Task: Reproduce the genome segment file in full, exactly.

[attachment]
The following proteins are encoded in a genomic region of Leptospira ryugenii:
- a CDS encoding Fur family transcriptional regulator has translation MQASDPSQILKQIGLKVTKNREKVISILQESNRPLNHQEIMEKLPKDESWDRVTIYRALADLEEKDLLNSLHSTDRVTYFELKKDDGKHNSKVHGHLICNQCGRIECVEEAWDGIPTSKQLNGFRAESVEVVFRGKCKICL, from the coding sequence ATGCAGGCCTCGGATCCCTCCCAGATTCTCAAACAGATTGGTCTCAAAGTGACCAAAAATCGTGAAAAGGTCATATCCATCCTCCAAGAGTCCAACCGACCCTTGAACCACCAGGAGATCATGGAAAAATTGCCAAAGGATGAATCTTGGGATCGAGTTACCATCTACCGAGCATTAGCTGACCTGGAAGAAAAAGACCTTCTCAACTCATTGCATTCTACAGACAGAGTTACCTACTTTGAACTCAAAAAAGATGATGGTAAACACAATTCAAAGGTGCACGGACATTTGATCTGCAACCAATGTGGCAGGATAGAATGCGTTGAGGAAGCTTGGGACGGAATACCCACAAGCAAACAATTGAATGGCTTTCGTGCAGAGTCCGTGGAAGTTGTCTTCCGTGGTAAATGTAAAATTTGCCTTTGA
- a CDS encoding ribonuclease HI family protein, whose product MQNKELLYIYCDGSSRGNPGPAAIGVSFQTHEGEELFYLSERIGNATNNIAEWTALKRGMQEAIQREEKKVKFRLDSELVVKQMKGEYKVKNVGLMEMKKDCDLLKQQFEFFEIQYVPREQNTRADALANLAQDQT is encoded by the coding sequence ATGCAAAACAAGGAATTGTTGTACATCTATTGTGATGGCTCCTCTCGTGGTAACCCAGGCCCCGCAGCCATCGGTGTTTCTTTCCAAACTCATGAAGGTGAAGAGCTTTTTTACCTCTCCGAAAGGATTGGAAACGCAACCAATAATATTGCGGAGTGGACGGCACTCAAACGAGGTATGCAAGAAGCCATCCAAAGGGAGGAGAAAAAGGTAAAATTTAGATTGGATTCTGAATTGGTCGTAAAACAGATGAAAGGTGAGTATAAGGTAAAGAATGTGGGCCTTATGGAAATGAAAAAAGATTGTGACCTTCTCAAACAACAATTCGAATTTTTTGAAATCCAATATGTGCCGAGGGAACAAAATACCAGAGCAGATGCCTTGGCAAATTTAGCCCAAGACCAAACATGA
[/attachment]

The following proteins are encoded in a genomic region of Leptospira ryugenii:
- a CDS encoding Fur family transcriptional regulator has translation MQASDPSQILKQIGLKVTKNREKVISILQESNRPLNHQEIMEKLPKDESWDRVTIYRALADLEEKDLLNSLHSTDRVTYFELKKDDGKHNSKVHGHLICNQCGRIECVEEAWDGIPTSKQLNGFRAESVEVVFRGKCKICL, from the coding sequence ATGCAGGCCTCGGATCCCTCCCAGATTCTCAAACAGATTGGTCTCAAAGTGACCAAAAATCGTGAAAAGGTCATATCCATCCTCCAAGAGTCCAACCGACCCTTGAACCACCAGGAGATCATGGAAAAATTGCCAAAGGATGAATCTTGGGATCGAGTTACCATCTACCGAGCATTAGCTGACCTGGAAGAAAAAGACCTTCTCAACTCATTGCATTCTACAGACAGAGTTACCTACTTTGAACTCAAAAAAGATGATGGTAAACACAATTCAAAGGTGCACGGACATTTGATCTGCAACCAATGTGGCAGGATAGAATGCGTTGAGGAAGCTTGGGACGGAATACCCACAAGCAAACAATTGAATGGCTTTCGTGCAGAGTCCGTGGAAGTTGTCTTCCGTGGTAAATGTAAAATTTGCCTTTGA
- a CDS encoding ribonuclease HI family protein, whose product MQNKELLYIYCDGSSRGNPGPAAIGVSFQTHEGEELFYLSERIGNATNNIAEWTALKRGMQEAIQREEKKVKFRLDSELVVKQMKGEYKVKNVGLMEMKKDCDLLKQQFEFFEIQYVPREQNTRADALANLAQDQT is encoded by the coding sequence ATGCAAAACAAGGAATTGTTGTACATCTATTGTGATGGCTCCTCTCGTGGTAACCCAGGCCCCGCAGCCATCGGTGTTTCTTTCCAAACTCATGAAGGTGAAGAGCTTTTTTACCTCTCCGAAAGGATTGGAAACGCAACCAATAATATTGCGGAGTGGACGGCACTCAAACGAGGTATGCAAGAAGCCATCCAAAGGGAGGAGAAAAAGGTAAAATTTAGATTGGATTCTGAATTGGTCGTAAAACAGATGAAAGGTGAGTATAAGGTAAAGAATGTGGGCCTTATGGAAATGAAAAAAGATTGTGACCTTCTCAAACAACAATTCGAATTTTTTGAAATCCAATATGTGCCGAGGGAACAAAATACCAGAGCAGATGCCTTGGCAAATTTAGCCCAAGACCAAACATGA